Several months ago, the Los Angeles Department of Water and Power filed legal actions against Mammoth Community Water District to claim that LA owns all the water rights in Mammoth Creek. More recently, LADWP sent a letter to the Forest Service objecting to the issuance of a new permit that covers all Water District facilities on Forest land. This includes water storage, water and sewer lines and pump stations. DWP now says they are concerned about their water rights in this matter in place for decades. The Forest Service says they do not intend to take any action on DWP’s comment and that there are no new uses by Mammoth Water District.
Water District Manager Greg Norby called DWP’s latest objections “petty harassment.” We asked DWP Public Relations Director Joe Ramallo for DWP’s response to that. Ramallo did respond that the Forest Service asked for public comments on the new Forest Service master permit with the Water District. He said LADWP provided comments requesting more information to “better understand how the master permit could affect its operations.”
Ramallo said, “Any actions that the Water District takes in the way of new facilities for diversion, treatment, or discharge could affect LADWP’s water rights and absent a description of the facilities and operations, LADWP has no basis to know if it is affected.”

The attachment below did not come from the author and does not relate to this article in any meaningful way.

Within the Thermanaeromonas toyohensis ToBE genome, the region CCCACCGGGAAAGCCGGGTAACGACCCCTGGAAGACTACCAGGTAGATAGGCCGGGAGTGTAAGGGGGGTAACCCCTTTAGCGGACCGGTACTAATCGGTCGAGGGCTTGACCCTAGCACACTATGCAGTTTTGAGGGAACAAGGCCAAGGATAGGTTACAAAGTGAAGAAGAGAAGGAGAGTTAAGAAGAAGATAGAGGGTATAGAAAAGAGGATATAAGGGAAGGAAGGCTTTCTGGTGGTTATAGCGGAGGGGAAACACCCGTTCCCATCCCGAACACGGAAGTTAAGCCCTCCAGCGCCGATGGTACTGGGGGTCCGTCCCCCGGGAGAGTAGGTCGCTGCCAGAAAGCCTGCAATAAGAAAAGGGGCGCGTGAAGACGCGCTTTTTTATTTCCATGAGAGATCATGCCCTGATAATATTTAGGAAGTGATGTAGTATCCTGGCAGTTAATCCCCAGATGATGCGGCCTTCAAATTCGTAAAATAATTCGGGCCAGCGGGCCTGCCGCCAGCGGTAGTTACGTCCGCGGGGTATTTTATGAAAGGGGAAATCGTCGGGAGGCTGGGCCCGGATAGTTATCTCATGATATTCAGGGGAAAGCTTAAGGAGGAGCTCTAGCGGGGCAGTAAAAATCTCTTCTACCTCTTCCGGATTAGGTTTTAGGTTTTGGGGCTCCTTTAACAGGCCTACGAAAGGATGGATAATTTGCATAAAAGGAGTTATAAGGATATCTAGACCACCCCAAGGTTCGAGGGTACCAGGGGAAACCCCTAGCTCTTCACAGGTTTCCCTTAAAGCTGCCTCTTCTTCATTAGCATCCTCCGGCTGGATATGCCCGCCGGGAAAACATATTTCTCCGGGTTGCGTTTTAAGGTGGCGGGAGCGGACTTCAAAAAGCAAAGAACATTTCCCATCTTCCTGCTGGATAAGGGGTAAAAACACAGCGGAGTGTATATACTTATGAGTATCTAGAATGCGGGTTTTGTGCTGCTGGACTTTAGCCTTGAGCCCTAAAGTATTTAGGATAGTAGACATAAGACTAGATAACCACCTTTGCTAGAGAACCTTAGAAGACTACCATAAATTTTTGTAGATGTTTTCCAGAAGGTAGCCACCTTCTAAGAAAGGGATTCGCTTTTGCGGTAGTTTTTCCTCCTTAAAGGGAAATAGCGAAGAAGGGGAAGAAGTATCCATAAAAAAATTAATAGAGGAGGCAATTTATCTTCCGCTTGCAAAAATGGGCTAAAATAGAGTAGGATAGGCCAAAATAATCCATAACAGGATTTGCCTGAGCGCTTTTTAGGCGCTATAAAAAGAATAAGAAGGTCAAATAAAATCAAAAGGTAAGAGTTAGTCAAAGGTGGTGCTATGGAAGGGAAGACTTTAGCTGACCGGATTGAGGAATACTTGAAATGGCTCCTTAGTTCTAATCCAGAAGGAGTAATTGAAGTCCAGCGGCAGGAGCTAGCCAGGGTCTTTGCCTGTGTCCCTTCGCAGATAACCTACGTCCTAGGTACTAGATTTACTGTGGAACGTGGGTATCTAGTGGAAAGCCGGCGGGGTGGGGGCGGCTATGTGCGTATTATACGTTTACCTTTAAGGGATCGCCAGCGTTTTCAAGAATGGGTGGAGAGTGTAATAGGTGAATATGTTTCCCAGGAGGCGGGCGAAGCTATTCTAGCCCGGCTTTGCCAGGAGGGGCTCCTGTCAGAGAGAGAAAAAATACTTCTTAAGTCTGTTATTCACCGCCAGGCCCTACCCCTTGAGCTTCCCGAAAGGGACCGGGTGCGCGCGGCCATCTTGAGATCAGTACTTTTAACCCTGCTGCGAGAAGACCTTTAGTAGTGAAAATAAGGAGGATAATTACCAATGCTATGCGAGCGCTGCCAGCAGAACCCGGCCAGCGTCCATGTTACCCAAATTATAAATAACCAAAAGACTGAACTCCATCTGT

Forest Public Information Officer Nancy Upham said DWP’s comment was the only letter received on what amounts to an administrative move to consolidate Mammoth Water District’s permits into one master permit. Upham said, “There is nothing new here. The Water District facilities have been in place for decades.”
DWP Information man Ramallo said LADWP’s comment letter to the Forest Service “simply seeks the appropriate disclosure of public information.”
DWP asked the Forest Service to issue a supplemental notice and decision memorandum describing changes by the Water District with an extended public review and comment period. Upham said that Mammoth Ranger District Jon Regelbrugge believes there is no reason to do that.
Upham said it’s “an administrative type action placing all the permits into one. There is nothing new happening on the ground,” she said, “and no impact on water rights.” Upham said the same conveyance and water storage facilities are there and “do not affect water rights at all. There’s nothing new here.” Upham said for the sake of efficiency, creating one master permit “makes good administrative sense.”